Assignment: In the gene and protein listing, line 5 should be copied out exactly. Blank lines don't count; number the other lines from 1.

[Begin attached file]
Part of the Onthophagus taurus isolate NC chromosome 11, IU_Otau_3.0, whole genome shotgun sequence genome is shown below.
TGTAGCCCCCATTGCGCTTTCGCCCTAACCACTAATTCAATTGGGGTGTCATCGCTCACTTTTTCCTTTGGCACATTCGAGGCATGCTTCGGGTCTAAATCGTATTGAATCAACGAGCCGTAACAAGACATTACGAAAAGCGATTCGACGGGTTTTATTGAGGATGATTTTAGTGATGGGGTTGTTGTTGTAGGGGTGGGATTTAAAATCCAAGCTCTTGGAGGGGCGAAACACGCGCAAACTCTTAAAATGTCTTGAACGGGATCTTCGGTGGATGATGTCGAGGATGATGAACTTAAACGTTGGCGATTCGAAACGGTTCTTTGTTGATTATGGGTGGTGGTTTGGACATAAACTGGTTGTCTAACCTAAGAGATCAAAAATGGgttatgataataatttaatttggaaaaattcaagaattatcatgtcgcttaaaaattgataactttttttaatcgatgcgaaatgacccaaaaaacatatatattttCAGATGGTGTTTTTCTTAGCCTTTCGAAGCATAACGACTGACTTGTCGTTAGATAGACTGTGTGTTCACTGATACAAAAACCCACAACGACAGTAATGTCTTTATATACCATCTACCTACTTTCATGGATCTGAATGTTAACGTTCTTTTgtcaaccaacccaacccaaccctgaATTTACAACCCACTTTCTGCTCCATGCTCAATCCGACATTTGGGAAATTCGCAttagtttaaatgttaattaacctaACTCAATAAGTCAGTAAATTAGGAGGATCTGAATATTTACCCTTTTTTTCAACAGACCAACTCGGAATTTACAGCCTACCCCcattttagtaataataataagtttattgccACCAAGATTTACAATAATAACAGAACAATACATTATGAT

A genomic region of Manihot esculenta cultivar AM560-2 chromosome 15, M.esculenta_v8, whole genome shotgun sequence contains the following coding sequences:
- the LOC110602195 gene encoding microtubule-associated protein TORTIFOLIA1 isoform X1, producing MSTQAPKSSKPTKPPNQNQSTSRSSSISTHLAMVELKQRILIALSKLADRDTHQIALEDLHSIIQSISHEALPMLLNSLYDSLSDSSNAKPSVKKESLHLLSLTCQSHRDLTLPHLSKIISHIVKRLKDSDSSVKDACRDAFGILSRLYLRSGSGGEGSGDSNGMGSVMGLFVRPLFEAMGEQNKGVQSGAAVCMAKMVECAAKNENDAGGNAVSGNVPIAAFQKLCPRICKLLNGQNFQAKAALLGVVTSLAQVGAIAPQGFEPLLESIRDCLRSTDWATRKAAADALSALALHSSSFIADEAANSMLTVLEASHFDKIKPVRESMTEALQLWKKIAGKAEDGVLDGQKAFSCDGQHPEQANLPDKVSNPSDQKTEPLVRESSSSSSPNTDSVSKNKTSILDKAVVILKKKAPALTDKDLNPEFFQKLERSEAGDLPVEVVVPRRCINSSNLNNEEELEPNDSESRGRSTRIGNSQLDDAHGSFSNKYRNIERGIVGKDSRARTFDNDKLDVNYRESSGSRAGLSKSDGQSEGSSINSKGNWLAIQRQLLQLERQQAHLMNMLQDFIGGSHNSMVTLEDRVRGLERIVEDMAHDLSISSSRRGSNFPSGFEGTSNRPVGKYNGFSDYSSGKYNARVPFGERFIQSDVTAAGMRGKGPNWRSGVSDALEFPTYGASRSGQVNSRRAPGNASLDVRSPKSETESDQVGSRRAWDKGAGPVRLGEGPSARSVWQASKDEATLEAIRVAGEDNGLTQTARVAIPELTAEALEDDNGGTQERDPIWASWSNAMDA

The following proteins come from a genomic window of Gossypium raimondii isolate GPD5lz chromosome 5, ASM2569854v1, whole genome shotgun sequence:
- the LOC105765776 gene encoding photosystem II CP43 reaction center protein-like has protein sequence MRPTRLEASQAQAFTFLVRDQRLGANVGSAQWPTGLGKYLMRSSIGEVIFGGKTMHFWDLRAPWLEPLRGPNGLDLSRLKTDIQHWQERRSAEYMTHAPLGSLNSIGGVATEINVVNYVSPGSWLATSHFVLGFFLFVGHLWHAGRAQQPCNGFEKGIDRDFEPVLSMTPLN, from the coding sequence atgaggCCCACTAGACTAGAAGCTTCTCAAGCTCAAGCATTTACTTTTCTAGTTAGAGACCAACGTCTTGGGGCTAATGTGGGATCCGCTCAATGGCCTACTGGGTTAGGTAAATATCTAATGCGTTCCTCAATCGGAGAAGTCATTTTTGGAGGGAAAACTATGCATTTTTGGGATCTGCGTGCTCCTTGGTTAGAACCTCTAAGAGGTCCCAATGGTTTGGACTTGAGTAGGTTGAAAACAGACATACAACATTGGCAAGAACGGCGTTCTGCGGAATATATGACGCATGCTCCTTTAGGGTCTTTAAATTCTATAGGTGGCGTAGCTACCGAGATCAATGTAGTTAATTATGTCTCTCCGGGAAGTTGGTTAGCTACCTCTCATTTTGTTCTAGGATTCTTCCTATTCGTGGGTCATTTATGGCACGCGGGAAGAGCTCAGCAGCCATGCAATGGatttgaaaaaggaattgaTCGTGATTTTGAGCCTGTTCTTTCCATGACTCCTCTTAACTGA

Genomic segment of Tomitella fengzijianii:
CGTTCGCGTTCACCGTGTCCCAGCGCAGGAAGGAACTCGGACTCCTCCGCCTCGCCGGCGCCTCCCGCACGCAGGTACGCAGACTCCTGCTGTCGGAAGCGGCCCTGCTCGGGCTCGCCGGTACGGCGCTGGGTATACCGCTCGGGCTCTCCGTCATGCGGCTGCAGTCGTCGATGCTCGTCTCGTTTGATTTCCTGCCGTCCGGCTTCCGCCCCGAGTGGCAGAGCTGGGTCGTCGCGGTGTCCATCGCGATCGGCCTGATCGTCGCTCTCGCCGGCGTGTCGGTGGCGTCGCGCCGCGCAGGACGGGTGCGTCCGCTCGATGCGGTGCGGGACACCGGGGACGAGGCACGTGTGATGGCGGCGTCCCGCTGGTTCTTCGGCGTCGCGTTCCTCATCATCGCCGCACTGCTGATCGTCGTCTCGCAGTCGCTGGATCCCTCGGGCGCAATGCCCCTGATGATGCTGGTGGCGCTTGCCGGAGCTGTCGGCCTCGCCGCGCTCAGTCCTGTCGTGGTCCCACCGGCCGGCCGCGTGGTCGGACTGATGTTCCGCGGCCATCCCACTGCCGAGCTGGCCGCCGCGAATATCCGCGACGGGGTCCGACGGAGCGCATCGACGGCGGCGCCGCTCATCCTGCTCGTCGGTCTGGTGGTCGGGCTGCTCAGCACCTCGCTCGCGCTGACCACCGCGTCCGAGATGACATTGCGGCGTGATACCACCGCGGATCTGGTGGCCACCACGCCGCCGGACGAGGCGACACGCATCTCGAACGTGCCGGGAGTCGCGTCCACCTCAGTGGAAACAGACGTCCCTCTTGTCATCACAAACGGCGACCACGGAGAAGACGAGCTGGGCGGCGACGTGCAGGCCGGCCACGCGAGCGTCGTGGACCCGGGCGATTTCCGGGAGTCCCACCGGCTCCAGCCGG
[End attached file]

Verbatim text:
The following proteins come from a genomic window of Gossypium raimondii isolate GPD5lz chromosome 5, ASM2569854v1, whole genome shotgun sequence: